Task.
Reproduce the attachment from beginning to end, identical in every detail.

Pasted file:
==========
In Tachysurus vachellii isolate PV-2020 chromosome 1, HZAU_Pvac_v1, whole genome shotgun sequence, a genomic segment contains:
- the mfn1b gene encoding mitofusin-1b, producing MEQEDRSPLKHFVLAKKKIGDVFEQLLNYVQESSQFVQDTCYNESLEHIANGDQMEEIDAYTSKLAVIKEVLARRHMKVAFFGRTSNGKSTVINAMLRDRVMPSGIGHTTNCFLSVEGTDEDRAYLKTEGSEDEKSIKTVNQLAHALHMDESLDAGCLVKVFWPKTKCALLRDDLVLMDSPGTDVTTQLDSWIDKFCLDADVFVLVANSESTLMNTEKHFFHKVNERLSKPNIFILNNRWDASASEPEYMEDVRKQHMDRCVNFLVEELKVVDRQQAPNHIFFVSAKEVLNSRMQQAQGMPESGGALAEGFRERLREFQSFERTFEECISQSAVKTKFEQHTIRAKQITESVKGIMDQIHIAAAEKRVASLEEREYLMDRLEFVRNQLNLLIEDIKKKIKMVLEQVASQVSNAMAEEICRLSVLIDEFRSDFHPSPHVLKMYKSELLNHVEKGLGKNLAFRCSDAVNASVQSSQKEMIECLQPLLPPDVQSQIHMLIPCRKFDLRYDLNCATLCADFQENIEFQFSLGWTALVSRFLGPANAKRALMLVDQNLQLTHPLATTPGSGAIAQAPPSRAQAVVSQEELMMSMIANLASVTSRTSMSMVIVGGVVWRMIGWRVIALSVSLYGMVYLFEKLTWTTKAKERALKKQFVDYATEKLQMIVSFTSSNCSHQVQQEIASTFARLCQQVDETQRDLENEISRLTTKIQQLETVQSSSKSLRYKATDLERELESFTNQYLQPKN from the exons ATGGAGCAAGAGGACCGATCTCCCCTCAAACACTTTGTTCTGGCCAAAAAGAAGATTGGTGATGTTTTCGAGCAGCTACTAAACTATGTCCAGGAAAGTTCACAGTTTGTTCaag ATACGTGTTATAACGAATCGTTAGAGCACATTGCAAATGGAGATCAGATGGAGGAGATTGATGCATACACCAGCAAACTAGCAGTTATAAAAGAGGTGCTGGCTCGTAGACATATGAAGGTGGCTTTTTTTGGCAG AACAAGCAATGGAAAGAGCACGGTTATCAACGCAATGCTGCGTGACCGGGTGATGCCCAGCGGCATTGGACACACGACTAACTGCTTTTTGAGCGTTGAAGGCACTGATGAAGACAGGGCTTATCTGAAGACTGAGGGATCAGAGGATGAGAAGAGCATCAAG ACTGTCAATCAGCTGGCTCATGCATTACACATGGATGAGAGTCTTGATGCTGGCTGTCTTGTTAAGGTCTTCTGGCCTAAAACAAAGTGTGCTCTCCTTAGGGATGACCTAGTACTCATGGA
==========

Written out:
In Tachysurus vachellii isolate PV-2020 chromosome 1, HZAU_Pvac_v1, whole genome shotgun sequence, a genomic segment contains:
- the mfn1b gene encoding mitofusin-1b, producing MEQEDRSPLKHFVLAKKKIGDVFEQLLNYVQESSQFVQDTCYNESLEHIANGDQMEEIDAYTSKLAVIKEVLARRHMKVAFFGRTSNGKSTVINAMLRDRVMPSGIGHTTNCFLSVEGTDEDRAYLKTEGSEDEKSIKTVNQLAHALHMDESLDAGCLVKVFWPKTKCALLRDDLVLMDSPGTDVTTQLDSWIDKFCLDADVFVLVANSESTLMNTEKHFFHKVNERLSKPNIFILNNRWDASASEPEYMEDVRKQHMDRCVNFLVEELKVVDRQQAPNHIFFVSAKEVLNSRMQQAQGMPESGGALAEGFRERLREFQSFERTFEECISQSAVKTKFEQHTIRAKQITESVKGIMDQIHIAAAEKRVASLEEREYLMDRLEFVRNQLNLLIEDIKKKIKMVLEQVASQVSNAMAEEICRLSVLIDEFRSDFHPSPHVLKMYKSELLNHVEKGLGKNLAFRCSDAVNASVQSSQKEMIECLQPLLPPDVQSQIHMLIPCRKFDLRYDLNCATLCADFQENIEFQFSLGWTALVSRFLGPANAKRALMLVDQNLQLTHPLATTPGSGAIAQAPPSRAQAVVSQEELMMSMIANLASVTSRTSMSMVIVGGVVWRMIGWRVIALSVSLYGMVYLFEKLTWTTKAKERALKKQFVDYATEKLQMIVSFTSSNCSHQVQQEIASTFARLCQQVDETQRDLENEISRLTTKIQQLETVQSSSKSLRYKATDLERELESFTNQYLQPKN from the exons ATGGAGCAAGAGGACCGATCTCCCCTCAAACACTTTGTTCTGGCCAAAAAGAAGATTGGTGATGTTTTCGAGCAGCTACTAAACTATGTCCAGGAAAGTTCACAGTTTGTTCaag ATACGTGTTATAACGAATCGTTAGAGCACATTGCAAATGGAGATCAGATGGAGGAGATTGATGCATACACCAGCAAACTAGCAGTTATAAAAGAGGTGCTGGCTCGTAGACATATGAAGGTGGCTTTTTTTGGCAG AACAAGCAATGGAAAGAGCACGGTTATCAACGCAATGCTGCGTGACCGGGTGATGCCCAGCGGCATTGGACACACGACTAACTGCTTTTTGAGCGTTGAAGGCACTGATGAAGACAGGGCTTATCTGAAGACTGAGGGATCAGAGGATGAGAAGAGCATCAAG ACTGTCAATCAGCTGGCTCATGCATTACACATGGATGAGAGTCTTGATGCTGGCTGTCTTGTTAAGGTCTTCTGGCCTAAAACAAAGTGTGCTCTCCTTAGGGATGACCTAGTACTCATGGA